Over Lilly’s objections, the Patent Trial and Appeal Board at the Patent Office recently granted the Sandoz petition, instituting IPR. Sandoz Inc. v. Eli Lilly & Co., Case IPR2016-00318 (PTAB June 16, 2016). In its decision, the Board concluded that the Sandoz petition presented information showing a reasonable likelihood that Sandoz would succeed in showing by a preponderance of evidence that at least one of the patent claims is unpatentable. Lilly had unsuccessfully argued that the Board should deny the petition because the district court had already considered and rejected similar arguments in concluding many of the patent claims were not invalid. The Board noted that not all of the petitioned claims were the subject of the district court’s earlier review. Further, the district court’s earlier decision was based on expert testimony—including Lilly’s expert’s testimony—that the parties have not (yet) presented to the Board, and Sandoz’s expert testimony was not (and has not been) considered by the district court. On the limited record, therefore, the Board instituted inter partes review. And since the Board’s institution one of the Teva defendants has sought to join the Sandoz IPR.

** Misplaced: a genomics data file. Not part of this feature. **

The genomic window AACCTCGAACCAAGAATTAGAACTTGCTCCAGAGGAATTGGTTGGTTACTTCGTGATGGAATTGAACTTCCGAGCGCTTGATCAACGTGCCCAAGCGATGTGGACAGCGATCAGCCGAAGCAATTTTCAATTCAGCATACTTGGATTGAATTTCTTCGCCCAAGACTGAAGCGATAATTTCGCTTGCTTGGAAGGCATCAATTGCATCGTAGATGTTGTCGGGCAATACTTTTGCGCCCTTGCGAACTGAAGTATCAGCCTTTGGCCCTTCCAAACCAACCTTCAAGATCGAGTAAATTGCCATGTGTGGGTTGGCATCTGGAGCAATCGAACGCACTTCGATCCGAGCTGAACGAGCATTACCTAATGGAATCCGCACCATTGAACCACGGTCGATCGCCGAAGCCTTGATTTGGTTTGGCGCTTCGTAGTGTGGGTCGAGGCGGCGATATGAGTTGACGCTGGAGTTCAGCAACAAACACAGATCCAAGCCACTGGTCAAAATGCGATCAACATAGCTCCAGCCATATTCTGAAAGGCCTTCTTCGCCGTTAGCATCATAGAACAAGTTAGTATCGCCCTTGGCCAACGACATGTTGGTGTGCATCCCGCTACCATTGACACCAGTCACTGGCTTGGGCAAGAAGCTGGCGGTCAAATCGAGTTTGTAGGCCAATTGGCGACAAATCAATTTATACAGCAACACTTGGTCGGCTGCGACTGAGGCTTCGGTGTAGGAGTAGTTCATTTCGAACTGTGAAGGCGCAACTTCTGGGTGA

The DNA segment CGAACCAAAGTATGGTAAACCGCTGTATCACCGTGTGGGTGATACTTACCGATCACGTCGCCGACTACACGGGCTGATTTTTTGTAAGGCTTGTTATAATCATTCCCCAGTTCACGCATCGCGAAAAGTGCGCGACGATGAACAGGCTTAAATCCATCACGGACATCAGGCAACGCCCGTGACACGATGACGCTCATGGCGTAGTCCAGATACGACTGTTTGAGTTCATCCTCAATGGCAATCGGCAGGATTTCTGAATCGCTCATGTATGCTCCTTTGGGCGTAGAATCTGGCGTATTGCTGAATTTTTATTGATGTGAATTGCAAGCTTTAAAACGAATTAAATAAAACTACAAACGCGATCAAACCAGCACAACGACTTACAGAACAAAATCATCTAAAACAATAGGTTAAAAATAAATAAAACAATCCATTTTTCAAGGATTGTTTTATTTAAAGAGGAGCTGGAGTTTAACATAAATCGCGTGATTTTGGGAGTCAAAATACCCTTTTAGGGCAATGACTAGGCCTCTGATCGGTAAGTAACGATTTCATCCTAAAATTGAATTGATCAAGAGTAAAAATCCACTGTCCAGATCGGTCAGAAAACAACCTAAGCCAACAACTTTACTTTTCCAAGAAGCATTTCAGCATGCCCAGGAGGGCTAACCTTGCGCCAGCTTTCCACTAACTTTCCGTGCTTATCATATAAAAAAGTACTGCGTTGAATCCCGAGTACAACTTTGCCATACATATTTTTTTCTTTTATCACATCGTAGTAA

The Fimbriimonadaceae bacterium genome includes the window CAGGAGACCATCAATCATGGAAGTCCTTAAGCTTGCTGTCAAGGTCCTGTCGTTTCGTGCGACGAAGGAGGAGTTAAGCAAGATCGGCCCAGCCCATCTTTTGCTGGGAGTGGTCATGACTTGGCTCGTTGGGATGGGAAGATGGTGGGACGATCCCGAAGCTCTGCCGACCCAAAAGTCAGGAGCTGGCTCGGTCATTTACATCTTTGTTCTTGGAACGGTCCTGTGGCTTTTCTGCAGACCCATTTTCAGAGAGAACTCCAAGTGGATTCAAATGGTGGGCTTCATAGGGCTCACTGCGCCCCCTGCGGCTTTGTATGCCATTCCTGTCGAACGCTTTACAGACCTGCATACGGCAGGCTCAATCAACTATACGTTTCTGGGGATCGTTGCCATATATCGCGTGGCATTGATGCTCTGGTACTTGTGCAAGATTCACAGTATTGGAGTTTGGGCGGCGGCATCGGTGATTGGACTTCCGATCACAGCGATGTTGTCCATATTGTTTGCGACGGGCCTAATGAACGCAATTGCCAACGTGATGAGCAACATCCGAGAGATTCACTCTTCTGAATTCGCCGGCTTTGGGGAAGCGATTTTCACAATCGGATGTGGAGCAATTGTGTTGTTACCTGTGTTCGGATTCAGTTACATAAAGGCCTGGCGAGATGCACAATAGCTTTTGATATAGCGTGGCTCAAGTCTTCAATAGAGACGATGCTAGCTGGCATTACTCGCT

Shortly before Sandoz filed its IPR petition, another entity, Neptune Generics, LLC—not an ANDA-filer itself—filed two IPR petitions challenging the same Lilly patent. The Board recently granted both petitions, instituting review over Lilly’s objections. Neptune Generics LLC v. Eli Lilly & Co., Cases IPR2016-00237 and -00240 (PTAB June 3, 2016) (Institution Decisions). And since those Board decisions, a prospective ANDA-filer, a recent ANDA-filer, and even early ANDA-filers comprising the Teva defendants have filed their own inter partes review petitions and moved the Board join those petitions to the Neptune IPRs. The Board’s decisions on the joinder motions and accompanying IPR petitions are pending.